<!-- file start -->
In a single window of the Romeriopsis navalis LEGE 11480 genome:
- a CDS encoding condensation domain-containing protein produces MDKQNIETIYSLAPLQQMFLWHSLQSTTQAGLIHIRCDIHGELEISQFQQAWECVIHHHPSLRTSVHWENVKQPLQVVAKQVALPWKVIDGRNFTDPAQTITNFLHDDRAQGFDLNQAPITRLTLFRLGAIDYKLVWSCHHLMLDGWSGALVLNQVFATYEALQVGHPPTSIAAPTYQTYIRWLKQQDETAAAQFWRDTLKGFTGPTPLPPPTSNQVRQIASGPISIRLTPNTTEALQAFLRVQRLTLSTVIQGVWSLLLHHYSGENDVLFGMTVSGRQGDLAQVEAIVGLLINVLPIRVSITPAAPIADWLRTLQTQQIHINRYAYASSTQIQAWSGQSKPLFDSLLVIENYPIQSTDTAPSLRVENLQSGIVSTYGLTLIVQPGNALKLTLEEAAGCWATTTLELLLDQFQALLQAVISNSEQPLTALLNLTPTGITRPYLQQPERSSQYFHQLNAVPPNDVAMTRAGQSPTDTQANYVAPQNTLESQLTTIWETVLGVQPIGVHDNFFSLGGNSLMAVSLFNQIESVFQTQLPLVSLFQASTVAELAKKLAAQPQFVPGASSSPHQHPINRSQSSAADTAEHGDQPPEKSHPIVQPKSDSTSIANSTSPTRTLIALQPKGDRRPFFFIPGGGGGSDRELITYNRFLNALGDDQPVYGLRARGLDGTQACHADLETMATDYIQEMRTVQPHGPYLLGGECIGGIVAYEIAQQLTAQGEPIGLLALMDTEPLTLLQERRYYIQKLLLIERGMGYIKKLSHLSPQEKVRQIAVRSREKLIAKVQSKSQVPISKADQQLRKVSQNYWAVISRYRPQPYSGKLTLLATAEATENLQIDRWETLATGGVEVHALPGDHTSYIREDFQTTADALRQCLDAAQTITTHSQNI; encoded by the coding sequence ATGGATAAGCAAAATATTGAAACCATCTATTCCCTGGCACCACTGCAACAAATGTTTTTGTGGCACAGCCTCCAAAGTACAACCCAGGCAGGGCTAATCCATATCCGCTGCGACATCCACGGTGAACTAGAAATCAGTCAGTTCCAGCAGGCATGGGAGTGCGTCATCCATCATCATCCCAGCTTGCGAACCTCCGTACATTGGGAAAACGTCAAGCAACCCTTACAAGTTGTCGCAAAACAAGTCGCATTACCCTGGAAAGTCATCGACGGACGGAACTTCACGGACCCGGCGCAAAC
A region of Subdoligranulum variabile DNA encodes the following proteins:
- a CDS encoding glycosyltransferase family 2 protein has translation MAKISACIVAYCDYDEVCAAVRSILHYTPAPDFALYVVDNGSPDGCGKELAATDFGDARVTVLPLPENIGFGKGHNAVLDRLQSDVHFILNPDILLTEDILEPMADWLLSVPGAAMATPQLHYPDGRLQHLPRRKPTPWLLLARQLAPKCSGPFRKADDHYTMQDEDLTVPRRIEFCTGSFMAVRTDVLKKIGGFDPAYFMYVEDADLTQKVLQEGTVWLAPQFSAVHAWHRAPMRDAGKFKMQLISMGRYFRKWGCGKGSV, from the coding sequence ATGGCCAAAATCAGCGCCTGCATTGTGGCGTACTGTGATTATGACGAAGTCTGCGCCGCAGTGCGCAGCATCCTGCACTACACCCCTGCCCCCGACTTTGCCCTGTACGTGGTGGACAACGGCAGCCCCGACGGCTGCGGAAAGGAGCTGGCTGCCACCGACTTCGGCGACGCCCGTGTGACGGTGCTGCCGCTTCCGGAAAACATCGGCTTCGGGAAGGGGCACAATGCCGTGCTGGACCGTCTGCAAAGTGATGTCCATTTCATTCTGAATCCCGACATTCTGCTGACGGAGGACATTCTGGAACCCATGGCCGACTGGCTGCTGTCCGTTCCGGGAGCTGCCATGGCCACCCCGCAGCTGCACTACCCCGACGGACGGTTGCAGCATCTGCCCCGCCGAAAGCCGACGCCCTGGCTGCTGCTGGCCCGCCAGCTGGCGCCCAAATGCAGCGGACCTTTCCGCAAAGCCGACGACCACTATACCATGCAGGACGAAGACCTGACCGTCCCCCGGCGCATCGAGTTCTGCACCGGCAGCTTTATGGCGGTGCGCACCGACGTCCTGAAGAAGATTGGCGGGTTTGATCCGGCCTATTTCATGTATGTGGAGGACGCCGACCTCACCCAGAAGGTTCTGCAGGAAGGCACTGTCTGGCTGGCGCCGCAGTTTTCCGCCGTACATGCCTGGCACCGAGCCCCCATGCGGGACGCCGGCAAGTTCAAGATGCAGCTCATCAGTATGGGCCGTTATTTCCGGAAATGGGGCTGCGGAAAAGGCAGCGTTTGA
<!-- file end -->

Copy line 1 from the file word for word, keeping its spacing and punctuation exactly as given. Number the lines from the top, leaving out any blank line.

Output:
In a single window of the Romeriopsis navalis LEGE 11480 genome: